Understanding the impact of policies for research training: Evidence from an international mobility instrument in Mexico

Student thesis: Phd


This thesis offers a qualitative examination of the impacts of the Scholarship Programme, an instrument of the Mexican government that sends nationals to pursue doctoral training overseas. The thesis focuses on the contextual conditions on which the Programme works and what it offers for its beneficiaries. Regardless of the increasing body of literature on international mobility –contextualised as an imperative factor for the development of national research capacities– the effects that this type of programmes can deliver are underrepresented. The study of the effects that can be associated with policy instruments are not analytically driven; for the most part, these are influenced by the brain drain outlook that focuses on losses and gains. The dominance of the literature has left a gap concerning the understanding of how policies work in reality. This gap inspired this study, which sees international mobility as a dynamic process, shaped by policy pressures and mobile researchers, who are governed by the norms of their scientific community. The concept of research spaces and research fields has been selected as the most appropriate framework for characterising the Scholarship Programme, its direct and indirect beneficiaries. The findings are analysed in terms of the variety of motivations and effects on the nanotechnology sector. This study finds that the international mobility of researchers in the Mexican context has significantly affected the practices and approaches to scientific research. It has also provided domestic employers with access to research infrastructure and funds. The study claims that international mobility policies are essential in the scientific profession, but that their effects are differentiated across the beneficiaries and are transferred as embodied knowledge upon their return. Research- related ambitions and agendas had a crucial role in the occurrence of effects reported in this research. The study offers several suggestions for future research, particularly on the process of absorption of the capital of mobile researchers. This study encourages further research on the possible effects of mobility on the configuration of knowledge creation. It concludes that this type of programmes can be conducive to improvements in scientific research, i.e. to enable researchers to acquire the skills and structures to become global researchers, which can also be beneficial for the sender country. The effects of this type of instruments for the sender countries are mediated by the conditions of the national research system, the academic culture of global and local researchers, and research funding arrangements. Using the case of the nanotechnology sector in Mexico as an empirical case added new contributions to the study of international mobility. The study provided an in-depth examination of the characteristics of mobile researchers, which helps explain the intricacies of the relationship between policy-led effects and the effects of international mobility. Nanotechnology has significant political importance and is a window of opportunity for developing countries to strengthen their research systems. This study shows that in the absence of an explicit public intervention in this sector in Mexico, mobile researchers, HE&RIs and companies are shaping its development.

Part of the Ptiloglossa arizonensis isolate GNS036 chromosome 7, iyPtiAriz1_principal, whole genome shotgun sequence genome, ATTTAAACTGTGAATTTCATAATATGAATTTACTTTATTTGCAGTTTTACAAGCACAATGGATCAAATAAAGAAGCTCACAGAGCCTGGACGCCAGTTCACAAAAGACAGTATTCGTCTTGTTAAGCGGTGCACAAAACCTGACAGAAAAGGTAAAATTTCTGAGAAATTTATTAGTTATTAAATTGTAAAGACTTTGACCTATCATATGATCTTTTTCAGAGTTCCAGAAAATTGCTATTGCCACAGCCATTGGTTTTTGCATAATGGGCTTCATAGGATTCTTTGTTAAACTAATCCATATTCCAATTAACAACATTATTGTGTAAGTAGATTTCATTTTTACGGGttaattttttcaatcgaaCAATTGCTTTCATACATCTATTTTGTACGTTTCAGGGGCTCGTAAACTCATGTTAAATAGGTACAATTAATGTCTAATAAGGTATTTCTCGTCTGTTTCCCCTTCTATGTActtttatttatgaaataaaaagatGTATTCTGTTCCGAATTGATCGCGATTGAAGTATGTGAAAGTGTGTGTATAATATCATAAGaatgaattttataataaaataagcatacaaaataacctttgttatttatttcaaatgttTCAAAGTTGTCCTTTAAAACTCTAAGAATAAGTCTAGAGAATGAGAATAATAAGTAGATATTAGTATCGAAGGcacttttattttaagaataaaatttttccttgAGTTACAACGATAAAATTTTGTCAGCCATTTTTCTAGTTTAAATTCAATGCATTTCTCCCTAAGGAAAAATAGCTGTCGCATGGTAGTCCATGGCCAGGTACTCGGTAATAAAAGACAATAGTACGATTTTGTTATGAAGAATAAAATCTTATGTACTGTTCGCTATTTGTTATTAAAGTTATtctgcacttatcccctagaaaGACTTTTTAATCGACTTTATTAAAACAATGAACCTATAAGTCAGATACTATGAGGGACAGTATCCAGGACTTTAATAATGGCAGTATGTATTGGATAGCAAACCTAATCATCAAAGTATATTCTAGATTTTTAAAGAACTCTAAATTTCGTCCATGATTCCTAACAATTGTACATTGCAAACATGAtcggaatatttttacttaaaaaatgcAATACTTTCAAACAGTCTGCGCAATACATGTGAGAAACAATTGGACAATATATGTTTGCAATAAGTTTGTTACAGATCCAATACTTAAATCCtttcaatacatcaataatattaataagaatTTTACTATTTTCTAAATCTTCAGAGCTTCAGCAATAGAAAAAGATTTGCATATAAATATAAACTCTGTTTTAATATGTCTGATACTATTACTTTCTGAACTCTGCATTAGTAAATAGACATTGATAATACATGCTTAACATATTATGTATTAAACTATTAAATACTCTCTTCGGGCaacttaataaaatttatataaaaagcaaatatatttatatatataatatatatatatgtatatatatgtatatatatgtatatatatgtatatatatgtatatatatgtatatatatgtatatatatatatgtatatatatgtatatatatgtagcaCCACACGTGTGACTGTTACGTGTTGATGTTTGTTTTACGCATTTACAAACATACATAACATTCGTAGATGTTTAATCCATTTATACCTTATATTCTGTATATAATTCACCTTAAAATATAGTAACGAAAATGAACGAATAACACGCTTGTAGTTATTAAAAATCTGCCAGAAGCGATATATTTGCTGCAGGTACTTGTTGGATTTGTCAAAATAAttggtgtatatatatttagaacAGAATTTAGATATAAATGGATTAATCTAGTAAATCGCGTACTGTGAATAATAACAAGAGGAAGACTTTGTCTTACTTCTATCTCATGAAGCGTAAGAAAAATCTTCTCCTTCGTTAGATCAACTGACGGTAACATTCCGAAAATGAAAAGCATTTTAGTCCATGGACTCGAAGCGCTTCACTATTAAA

Date of Award1 Aug 2020
Original languageEnglish
Awarding Institution
  • The University of Manchester
SupervisorPaul Cunningham (Supervisor) & Maria Nedeva (Supervisor)


  • nanotechnology
  • policy evaluation
  • scientific mobility
  • international mobility
  • S&T policy

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